France Hangs On To Generous Research Tax Credit
PARIS—Despite its increasingly dire financial situation, the French government has decided to keep its controversial Research Tax Credit (CIR), which is among the most generous in the world. The government's 2012 budget, presented on Wednesday, estimates that the outlay for CIR will even grow somewhat, to an estimated € 5.3 billion.
The CIR—touted by the government as the "best research tax credit in Europe"—is a cornerstone of French science and innovation policy. A major 2008 reform aimed to make it easier for companies to use the tax break, which covers everything from labs to salaries, social security contributions, patent filings, and research contracted to third parties. Companies can write off 30% of R&D spending of up to €100 million, and 5% beyond that.
But the credit has long been controversial. Critics say it's mostly a giveaway to big corporations that has produced few direct benefits, and there had been speculation that the government might scrap—or at least water down—the CIR to help reign in ballooning public deficits.
In particular, critics pointed to a 2009 report from the Cour des Comptes, France's national audit office, that concluded that the 2008 reform would ultimately be little more than a disguised cut in corporate tax rates by 2 to 3 percentage points, and would benefit mainly large companies with the biggest R&D budgets. The CIR also doesn't help to attract research from abroad, according to the report, which cited data from the Organisation for Economic Co-operation and Development to show that decisions to relocate research are based more on issues like quality and productivity of staff members, infrastructure, and access to new markets.
Critics also take exception to the fact that it's hard to know exactly what kinds of research the CIR funds. For example, Marie-Christine Blandin, a senator for Europe Ecologie-Les Verts, has sought in vain to find out details about how four pharmaceutical companies used the CIR for their research on influenza vaccines and drugs. Sauvons la Recherche (Let's Save Research), a scientist group critical of the current government, has called for annual evaluations of R&D financed by the credit, on a par with those for public sector research.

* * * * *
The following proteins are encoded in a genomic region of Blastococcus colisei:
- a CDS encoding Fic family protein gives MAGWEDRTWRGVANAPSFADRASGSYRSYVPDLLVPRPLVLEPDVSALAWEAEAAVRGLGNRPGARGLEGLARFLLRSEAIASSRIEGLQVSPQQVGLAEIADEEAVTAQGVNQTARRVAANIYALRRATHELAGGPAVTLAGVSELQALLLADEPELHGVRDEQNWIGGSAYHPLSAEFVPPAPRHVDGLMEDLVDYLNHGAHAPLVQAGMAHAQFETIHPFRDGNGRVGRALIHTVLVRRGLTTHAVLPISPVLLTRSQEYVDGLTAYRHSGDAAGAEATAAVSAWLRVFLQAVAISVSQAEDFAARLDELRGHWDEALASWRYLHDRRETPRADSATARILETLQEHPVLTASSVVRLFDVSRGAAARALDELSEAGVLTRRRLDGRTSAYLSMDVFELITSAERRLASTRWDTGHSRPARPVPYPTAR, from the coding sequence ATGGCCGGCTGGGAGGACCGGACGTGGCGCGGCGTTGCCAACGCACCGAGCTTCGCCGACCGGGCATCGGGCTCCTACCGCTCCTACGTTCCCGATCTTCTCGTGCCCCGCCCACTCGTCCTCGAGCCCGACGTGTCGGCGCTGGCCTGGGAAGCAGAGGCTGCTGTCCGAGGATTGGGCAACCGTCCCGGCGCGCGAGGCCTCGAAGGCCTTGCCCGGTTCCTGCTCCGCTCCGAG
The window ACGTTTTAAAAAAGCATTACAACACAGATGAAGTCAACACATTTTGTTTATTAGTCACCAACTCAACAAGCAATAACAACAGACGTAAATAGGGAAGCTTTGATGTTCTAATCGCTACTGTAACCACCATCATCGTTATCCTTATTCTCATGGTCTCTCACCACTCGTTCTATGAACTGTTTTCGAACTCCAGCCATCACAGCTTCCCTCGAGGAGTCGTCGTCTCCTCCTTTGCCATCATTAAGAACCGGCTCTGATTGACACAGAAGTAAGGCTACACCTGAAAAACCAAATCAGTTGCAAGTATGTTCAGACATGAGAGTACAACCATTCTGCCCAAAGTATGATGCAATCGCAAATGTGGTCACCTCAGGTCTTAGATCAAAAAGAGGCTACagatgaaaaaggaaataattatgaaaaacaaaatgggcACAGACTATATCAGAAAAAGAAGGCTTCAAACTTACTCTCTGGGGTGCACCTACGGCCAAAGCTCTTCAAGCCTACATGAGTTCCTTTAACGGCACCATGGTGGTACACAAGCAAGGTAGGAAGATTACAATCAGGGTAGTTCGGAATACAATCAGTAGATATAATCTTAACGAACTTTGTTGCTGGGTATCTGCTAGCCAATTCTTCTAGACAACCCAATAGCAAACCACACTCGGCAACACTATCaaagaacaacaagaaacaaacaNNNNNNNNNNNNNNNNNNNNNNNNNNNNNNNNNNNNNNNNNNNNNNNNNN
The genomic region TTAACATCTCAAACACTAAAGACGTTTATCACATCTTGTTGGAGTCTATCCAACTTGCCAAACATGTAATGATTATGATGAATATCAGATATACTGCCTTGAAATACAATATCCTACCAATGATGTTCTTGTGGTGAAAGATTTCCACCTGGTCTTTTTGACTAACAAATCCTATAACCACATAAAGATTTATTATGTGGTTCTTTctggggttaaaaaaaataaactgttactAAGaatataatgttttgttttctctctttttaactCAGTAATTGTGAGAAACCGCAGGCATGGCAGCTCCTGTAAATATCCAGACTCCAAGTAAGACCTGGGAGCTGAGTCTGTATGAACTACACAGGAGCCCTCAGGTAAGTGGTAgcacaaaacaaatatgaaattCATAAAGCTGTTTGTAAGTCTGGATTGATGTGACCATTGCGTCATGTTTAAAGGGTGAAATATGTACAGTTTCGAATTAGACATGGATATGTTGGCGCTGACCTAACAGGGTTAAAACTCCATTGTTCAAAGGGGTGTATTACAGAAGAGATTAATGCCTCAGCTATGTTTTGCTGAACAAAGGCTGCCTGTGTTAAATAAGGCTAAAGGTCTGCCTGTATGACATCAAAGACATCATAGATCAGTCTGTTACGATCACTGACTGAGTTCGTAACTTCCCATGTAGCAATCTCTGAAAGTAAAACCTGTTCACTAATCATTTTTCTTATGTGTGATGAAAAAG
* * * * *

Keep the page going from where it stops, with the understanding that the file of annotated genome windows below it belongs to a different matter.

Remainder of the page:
Last June, however, a government report claimed that the CIR's were among the most effective of France's 538 tax breaks. The report said that every euro gained from the CIR is actually spent on research, and that the 2008 reform to the system could add 0.3 percentage point to the gross domestic product over 15 years.
Companies, too, say that the tax breaks are actually furthering research. A survey by the Alma Consulting Group, first reported in the French economic daily Les Echos on 20 September, showed that 75% of French companies said they had increased their number of commercial innovations as a result on the credit, and 64% had employed more researchers. (Twenty-two percent had at least doubled staff numbers working in R&D.) And supporters have pointed to a few successes—such as Google's decision to open a research base in Paris—to show that the policy is working.